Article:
9:59am Wednesday 7th March 2012
Despite an extensive search made by the police in London and elsewhere, the whereabouts of Miss Christabel Pankhurst, for whose arrest a warrant had been issued in connection with the recent Suffragette disturbances, had not yet been discovered.
The following description of the missing young lady had been circulated by Scotland Yard: Wanted for conspiracy under the Malicious Damage to Property Act, Christabel Pankhurst, aged about 26, height about 5ft 6in, fresh complexion, eyes dark, hair dark brown, usually wears a green tailor-made costume and a large fashionable hat.
Crowds waited outside Bow Street throughout the day in the hope of seeing Miss Pankhurst ready to go to court on the charge of conspiracy which was now hanging over the heads of her mother, Mr and Mrs Pethick Lawrence, and Mrs Tuke.
But Miss Pankhurst did not gratify these expectations. She was holding aloof - for “the good of the Cause,” it was whispered – and the warrant could not be executed by the diligent detectives.
As no one liked slag heaps, everyone would be interested in an exhibition to be staged from March 23 to 27 at the Institute of Advanced Architectural Studies, Micklegate, York.
One part of the exhibition which had been arranged in conjunction with the Institute of Landscape Architects and the West Riding County Planning Department, dealt with the application of landscape techniques to the reclamation of areas made derelict by colliery workings.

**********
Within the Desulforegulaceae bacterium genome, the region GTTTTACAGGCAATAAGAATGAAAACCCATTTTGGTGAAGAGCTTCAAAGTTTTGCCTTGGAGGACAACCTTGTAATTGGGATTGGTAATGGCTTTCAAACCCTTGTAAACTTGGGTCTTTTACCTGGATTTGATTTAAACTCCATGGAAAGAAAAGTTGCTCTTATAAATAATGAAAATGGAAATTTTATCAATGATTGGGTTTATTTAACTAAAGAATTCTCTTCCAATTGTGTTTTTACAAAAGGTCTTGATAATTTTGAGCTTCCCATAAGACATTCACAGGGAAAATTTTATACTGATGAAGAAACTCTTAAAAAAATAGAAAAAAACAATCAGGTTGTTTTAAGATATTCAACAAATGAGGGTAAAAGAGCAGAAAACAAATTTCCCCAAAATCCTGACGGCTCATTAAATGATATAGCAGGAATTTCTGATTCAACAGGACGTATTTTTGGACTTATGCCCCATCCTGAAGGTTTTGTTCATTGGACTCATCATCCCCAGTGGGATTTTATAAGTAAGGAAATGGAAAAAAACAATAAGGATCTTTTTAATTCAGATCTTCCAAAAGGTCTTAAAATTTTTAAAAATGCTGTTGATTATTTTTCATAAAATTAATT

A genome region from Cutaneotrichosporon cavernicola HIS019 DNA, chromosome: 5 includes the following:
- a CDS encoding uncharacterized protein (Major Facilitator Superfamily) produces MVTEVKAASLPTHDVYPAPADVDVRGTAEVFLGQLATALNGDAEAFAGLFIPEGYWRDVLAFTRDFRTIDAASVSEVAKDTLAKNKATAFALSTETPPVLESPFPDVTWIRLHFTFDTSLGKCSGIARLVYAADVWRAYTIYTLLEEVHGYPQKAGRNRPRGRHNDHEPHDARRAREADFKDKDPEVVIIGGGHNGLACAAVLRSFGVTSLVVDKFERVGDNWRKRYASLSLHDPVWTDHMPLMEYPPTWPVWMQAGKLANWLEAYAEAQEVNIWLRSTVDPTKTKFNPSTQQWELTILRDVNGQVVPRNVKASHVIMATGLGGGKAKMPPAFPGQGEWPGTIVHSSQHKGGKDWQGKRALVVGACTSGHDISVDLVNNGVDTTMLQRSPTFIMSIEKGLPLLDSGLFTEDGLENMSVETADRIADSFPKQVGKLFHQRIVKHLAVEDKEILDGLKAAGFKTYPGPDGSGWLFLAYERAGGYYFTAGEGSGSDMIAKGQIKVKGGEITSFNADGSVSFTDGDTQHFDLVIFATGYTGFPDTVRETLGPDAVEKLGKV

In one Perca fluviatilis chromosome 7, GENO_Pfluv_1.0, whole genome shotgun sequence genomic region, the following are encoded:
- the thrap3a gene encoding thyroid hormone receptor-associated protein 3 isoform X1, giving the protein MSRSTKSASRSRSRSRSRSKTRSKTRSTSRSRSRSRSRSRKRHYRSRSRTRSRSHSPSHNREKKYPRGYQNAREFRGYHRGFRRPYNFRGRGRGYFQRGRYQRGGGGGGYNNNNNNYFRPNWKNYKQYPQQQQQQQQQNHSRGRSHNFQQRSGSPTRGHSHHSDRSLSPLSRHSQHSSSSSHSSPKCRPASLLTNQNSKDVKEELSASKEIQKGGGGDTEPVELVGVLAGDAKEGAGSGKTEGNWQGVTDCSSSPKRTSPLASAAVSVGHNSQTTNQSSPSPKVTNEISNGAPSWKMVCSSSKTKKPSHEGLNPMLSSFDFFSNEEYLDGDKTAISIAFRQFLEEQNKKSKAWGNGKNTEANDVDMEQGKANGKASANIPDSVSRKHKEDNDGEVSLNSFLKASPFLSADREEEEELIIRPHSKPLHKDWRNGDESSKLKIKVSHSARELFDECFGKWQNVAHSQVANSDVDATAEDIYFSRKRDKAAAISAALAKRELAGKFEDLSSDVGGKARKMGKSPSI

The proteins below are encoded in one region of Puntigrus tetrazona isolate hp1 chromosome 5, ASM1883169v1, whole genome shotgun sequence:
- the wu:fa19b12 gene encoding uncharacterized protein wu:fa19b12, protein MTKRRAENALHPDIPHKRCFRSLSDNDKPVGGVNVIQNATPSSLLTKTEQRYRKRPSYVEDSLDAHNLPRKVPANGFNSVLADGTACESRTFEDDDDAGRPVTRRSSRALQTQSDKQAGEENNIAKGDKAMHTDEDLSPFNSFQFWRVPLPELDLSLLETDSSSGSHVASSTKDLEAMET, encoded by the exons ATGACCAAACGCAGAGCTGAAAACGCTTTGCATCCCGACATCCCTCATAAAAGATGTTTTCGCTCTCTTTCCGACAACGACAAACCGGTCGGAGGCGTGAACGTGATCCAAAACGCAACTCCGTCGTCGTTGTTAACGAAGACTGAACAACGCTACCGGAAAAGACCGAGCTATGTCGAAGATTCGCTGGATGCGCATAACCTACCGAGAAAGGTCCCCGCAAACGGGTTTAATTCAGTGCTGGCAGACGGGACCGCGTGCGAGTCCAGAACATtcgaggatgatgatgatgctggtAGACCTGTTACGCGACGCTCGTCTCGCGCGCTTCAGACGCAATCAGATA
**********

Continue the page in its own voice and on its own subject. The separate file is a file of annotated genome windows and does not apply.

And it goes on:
In particular, methods were shown of treating slag heaps so that instead of disfiguring the landscape, they became an attractive part of it.
The second part dealt with landscape design on a more intimate scale, showing its application to industry, hospitals, private gardens and the London Zoo.
It was feared a disaster involving a channel ferry might have claimed 160 lives. The latest toll was 33 dead and 127 missing. There were 379 survivors.
Mrs Thatcher was said by her office to be “devastated” at the extent of the tragedy.
The Townsend Thoresen ferry, Herald of Free Enterprise, was lying partly submerged off Zeebrugge, Belgium.
Hopes had faded of finding anyone left alive, and the emphasis of the rescue work had shifted to the grim search for bodies.
But divers continued to search for passengers who might have found pockets of air in the decks of the giant ferry, spurred on by the discovery of three survivors shortly after 3am.
Mr Raymond Nossent, Townsend Thoresen's public relations man in Zeebrugge said: “People never really stood a chance. The ship went over in about a minute.”
Shipping experts were trying to discover how the bow doors had opened, sending a wall of water cascading through the vehicle deck which had turned the vessel over.
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